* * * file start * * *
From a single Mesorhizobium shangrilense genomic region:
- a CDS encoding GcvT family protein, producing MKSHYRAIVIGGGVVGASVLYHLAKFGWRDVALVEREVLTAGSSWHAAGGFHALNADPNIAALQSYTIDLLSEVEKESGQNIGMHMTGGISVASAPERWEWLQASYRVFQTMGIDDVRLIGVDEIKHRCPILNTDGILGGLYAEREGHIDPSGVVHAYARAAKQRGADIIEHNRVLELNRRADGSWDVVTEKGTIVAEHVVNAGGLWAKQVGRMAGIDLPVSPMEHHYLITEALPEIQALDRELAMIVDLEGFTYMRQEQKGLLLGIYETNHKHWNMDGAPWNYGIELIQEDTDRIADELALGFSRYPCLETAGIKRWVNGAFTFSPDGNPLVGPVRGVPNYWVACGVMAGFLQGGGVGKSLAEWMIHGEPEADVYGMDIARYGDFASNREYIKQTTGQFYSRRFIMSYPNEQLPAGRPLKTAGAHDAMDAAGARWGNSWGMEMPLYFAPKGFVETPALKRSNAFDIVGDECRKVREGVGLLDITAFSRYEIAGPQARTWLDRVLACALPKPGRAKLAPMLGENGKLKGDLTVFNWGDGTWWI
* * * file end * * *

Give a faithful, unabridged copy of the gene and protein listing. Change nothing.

From a single Mesorhizobium shangrilense genomic region:
- a CDS encoding GcvT family protein, producing MKSHYRAIVIGGGVVGASVLYHLAKFGWRDVALVEREVLTAGSSWHAAGGFHALNADPNIAALQSYTIDLLSEVEKESGQNIGMHMTGGISVASAPERWEWLQASYRVFQTMGIDDVRLIGVDEIKHRCPILNTDGILGGLYAEREGHIDPSGVVHAYARAAKQRGADIIEHNRVLELNRRADGSWDVVTEKGTIVAEHVVNAGGLWAKQVGRMAGIDLPVSPMEHHYLITEALPEIQALDRELAMIVDLEGFTYMRQEQKGLLLGIYETNHKHWNMDGAPWNYGIELIQEDTDRIADELALGFSRYPCLETAGIKRWVNGAFTFSPDGNPLVGPVRGVPNYWVACGVMAGFLQGGGVGKSLAEWMIHGEPEADVYGMDIARYGDFASNREYIKQTTGQFYSRRFIMSYPNEQLPAGRPLKTAGAHDAMDAAGARWGNSWGMEMPLYFAPKGFVETPALKRSNAFDIVGDECRKVREGVGLLDITAFSRYEIAGPQARTWLDRVLACALPKPGRAKLAPMLGENGKLKGDLTVFNWGDGTWWI